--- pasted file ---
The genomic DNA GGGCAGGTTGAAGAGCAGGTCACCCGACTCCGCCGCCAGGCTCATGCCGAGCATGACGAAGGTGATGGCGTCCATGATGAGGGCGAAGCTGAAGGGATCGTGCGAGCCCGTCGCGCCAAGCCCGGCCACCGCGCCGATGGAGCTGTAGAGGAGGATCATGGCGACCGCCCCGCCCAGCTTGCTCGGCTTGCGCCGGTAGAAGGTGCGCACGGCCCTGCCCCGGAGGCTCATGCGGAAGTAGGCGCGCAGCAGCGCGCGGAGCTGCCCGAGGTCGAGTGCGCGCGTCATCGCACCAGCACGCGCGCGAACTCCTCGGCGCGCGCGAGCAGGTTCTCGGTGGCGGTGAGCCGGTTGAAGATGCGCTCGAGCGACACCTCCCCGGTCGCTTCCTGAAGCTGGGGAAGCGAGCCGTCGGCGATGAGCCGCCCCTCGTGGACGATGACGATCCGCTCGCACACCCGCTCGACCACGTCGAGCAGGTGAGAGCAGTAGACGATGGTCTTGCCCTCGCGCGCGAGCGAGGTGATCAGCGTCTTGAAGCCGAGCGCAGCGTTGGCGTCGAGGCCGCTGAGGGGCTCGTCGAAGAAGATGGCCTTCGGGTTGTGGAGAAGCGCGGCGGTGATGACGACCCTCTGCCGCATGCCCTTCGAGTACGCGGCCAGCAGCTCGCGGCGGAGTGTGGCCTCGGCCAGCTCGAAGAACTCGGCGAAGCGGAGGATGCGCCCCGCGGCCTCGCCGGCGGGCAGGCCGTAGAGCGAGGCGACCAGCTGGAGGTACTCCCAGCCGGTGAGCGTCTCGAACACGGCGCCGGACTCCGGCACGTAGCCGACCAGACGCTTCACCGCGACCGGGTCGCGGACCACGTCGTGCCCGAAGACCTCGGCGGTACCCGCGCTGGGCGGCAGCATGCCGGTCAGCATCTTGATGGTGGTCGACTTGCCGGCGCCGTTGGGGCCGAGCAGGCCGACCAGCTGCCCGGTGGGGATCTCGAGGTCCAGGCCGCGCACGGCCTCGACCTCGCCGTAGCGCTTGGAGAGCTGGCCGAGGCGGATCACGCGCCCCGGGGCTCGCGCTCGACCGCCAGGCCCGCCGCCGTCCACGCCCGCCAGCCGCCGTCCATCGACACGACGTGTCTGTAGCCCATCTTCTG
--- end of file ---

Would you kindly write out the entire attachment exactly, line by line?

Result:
The genomic DNA GGGCAGGTTGAAGAGCAGGTCACCCGACTCCGCCGCCAGGCTCATGCCGAGCATGACGAAGGTGATGGCGTCCATGATGAGGGCGAAGCTGAAGGGATCGTGCGAGCCCGTCGCGCCAAGCCCGGCCACCGCGCCGATGGAGCTGTAGAGGAGGATCATGGCGACCGCCCCGCCCAGCTTGCTCGGCTTGCGCCGGTAGAAGGTGCGCACGGCCCTGCCCCGGAGGCTCATGCGGAAGTAGGCGCGCAGCAGCGCGCGGAGCTGCCCGAGGTCGAGTGCGCGCGTCATCGCACCAGCACGCGCGCGAACTCCTCGGCGCGCGCGAGCAGGTTCTCGGTGGCGGTGAGCCGGTTGAAGATGCGCTCGAGCGACACCTCCCCGGTCGCTTCCTGAAGCTGGGGAAGCGAGCCGTCGGCGATGAGCCGCCCCTCGTGGACGATGACGATCCGCTCGCACACCCGCTCGACCACGTCGAGCAGGTGAGAGCAGTAGACGATGGTCTTGCCCTCGCGCGCGAGCGAGGTGATCAGCGTCTTGAAGCCGAGCGCAGCGTTGGCGTCGAGGCCGCTGAGGGGCTCGTCGAAGAAGATGGCCTTCGGGTTGTGGAGAAGCGCGGCGGTGATGACGACCCTCTGCCGCATGCCCTTCGAGTACGCGGCCAGCAGCTCGCGGCGGAGTGTGGCCTCGGCCAGCTCGAAGAACTCGGCGAAGCGGAGGATGCGCCCCGCGGCCTCGCCGGCGGGCAGGCCGTAGAGCGAGGCGACCAGCTGGAGGTACTCCCAGCCGGTGAGCGTCTCGAACACGGCGCCGGACTCCGGCACGTAGCCGACCAGACGCTTCACCGCGACCGGGTCGCGGACCACGTCGTGCCCGAAGACCTCGGCGGTACCCGCGCTGGGCGGCAGCATGCCGGTCAGCATCTTGATGGTGGTCGACTTGCCGGCGCCGTTGGGGCCGAGCAGGCCGACCAGCTGCCCGGTGGGGATCTCGAGGTCCAGGCCGCGCACGGCCTCGACCTCGCCGTAGCGCTTGGAGAGCTGGCCGAGGCGGATCACGCGCCCCGGGGCTCGCGCTCGACCGCCAGGCCCGCCGCCGTCCACGCCCGCCAGCCGCCGTCCATCGACACGACGTGTCTGTAGCCCATCTTCTG